15 Dumbest Decisions Ever Made In Resident Evil

Resident Evil is now generally regarded as the Grandpappy (in the mafia sense and otherwise) of survival horror. It wasn’t the first, as such, with the likes of Alone in the Dark arriving before, but it had the biggest impact. It mainstream-ified (don’t bother looking that one up on Dictionary.com, just roll with me here) the genre, in the same way that Final Fantasy VII did for JRPGs.

In the two decades since the first Resident Evil hit, all kinds of big names in horror games have popped up. Dead Space has done its thing and kind of flammed out. Five Nights at Freddy’s has caused every YouTuber on the planet to jump, howl and jibber like an orgasming orangutan. VR gaming has brought all kinds of intense new experiences to the table. Things have moved on, but Resident Evil continues to endure.

Through the franchise’s much storied history, there have been countless misfires, screw ups and seemed-like-a-good-idea-at-the-time-s. Some of these have been on the developers’ part, as anyone who’s ever bitched on a forum about the state of the series post Resident Evil 4 will tell you. Some have been horrible mistakes committed by the major players (Jill, Chris and co) through the course of the storyline. Others have been things that the gamer themselves can choose to do while playing… but really, really shouldn’t.

In short, there’s more than enough material here for a brilliantly snarky 15 Dumbest Decisions Ever Made In Resident Evil. Which is exactly what we’ve got for your eager eyeballs right here, so strap yourself in and we’ll get started.

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15 Opening the Front Door of the Mansion

Via: oyster.ignimgs.com

Now, I don’t know about you, but in Resident Evil’s opening cinematic, I was getting a distinctly unfriendly vibe from the helicopter crash site. Maybe it was all those slavering flesh-munchy dogs trying to feast on the team’s eyeballs. There was just a subtle nope-ishness about the whole situation.

Having hauled ass across that field of death and holed up in the mansion, then, you wouldn’t think there’d be much reason for our heroes to just open the front door and mosey back out. Not that they can, the original being a mansion crawl and all, but still. You can opt to interact with the door you just came in through, though, and what happens depends on the version of the game you’re playing. In the PlayStation original, the most hilariously craptacular animation of a dog trying to get in and snapping at you will result. In the later remake, one of these enemies will get inside and must be dealt with.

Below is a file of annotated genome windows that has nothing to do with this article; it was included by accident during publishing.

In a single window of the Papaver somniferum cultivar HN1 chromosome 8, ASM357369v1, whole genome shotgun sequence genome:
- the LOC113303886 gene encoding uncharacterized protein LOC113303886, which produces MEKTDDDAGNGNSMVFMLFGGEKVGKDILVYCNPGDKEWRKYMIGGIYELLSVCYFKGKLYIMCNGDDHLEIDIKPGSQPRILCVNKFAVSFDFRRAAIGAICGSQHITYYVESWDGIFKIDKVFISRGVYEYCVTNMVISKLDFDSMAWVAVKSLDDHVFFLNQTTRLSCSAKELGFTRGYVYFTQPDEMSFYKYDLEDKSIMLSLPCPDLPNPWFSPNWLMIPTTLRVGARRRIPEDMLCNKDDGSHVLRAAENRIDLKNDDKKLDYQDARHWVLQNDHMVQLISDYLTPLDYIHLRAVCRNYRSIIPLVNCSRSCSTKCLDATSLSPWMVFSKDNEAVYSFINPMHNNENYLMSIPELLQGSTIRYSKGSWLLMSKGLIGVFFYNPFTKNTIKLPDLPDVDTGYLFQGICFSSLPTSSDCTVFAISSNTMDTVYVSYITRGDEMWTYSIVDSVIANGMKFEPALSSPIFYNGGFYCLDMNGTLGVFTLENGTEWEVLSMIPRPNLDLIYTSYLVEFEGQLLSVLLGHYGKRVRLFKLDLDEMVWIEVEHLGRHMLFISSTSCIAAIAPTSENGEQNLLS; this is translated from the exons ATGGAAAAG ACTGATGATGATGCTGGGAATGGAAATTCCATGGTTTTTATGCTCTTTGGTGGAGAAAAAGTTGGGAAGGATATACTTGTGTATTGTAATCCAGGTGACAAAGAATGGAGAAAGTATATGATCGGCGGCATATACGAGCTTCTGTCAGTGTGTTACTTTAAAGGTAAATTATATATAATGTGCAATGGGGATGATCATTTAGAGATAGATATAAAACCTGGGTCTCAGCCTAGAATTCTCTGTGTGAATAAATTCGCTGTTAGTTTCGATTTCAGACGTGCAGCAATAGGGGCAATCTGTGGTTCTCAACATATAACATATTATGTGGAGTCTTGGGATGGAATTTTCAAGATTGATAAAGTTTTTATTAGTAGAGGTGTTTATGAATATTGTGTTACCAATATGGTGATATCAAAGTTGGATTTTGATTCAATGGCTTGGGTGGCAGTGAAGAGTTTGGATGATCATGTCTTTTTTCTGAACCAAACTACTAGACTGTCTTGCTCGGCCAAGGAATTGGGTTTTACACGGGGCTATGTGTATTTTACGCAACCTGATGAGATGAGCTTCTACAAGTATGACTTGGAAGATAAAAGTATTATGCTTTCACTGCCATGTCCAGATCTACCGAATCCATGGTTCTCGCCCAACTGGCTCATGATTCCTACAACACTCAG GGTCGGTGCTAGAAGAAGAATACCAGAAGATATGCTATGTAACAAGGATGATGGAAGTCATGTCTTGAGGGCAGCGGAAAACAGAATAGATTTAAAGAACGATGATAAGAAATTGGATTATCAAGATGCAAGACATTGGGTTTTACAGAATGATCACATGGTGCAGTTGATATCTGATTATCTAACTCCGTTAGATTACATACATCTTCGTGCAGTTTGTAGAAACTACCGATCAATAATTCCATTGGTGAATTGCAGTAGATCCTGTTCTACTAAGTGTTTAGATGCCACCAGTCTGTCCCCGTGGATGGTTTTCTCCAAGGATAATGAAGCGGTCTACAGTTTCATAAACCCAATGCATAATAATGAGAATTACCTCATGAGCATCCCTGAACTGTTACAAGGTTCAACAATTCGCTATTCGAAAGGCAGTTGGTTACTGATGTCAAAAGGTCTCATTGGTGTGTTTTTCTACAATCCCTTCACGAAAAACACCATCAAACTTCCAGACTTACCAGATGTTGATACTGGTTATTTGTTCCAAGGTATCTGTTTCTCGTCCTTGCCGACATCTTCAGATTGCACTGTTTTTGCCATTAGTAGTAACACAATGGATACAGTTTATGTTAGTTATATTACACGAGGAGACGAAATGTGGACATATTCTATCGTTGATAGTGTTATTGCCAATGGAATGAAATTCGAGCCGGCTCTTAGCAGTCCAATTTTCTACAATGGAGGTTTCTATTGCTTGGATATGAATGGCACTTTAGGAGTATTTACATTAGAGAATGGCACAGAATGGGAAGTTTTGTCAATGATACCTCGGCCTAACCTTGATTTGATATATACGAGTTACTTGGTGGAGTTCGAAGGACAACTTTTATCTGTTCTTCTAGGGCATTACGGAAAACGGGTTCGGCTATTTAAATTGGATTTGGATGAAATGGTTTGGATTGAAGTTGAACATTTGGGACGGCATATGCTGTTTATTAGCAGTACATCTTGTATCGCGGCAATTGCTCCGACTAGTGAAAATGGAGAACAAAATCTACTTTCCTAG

You’ll then be told that it’s too dangerous to go back inside, just for those of you who hadn’t already got that memo yet.

14 The Many, Freaking Many Appearances of Nemesis

Via: youtube.com

Now, don’t go thinking that we’re just talking smack about the big man here. This is freaking Nemesis, after all, the gigantic man-freak with the leather fetish, homicidal tendencies and rocket launcher. That’s not the kind of guy you screw with and it doesn’t sound too good on a Tinder profile either.

When Nemesis comes barrelling through a wall towards you in Resident Evil 3, those are some of the most panic-inducing moments in the series for me. The issue is, there are just too many of them. These kinds of scares, like the classic dumb-teenagers-get-a-machete-to-the-eyeball-while-having-sexy-time-in-a-forest-at-night, have diminishing returns.

By the eighteenth time, Nemesis showing up was more of a pain in the ass than a horrifying shock. He went from terrifying death-beast to a mother-in-law who comes over to stay for Christmas and is still there in February. Which is also terrifying, granted, but not in the Resident Evil way.

13 Matrix Slow-Mo Dog Kicks

Via: dobermanninfo.nl

Now, say what you will about the Resident Evil movies, but I didn’t find them all that offensive. Great cinematic masterworks they are not, but they were harmless enough in my view. If you’ve been subjected to some of Uwe ‘Boll-ocks’ Boll’s terrible video game adaptions, you’ll be grateful for the Evil movies.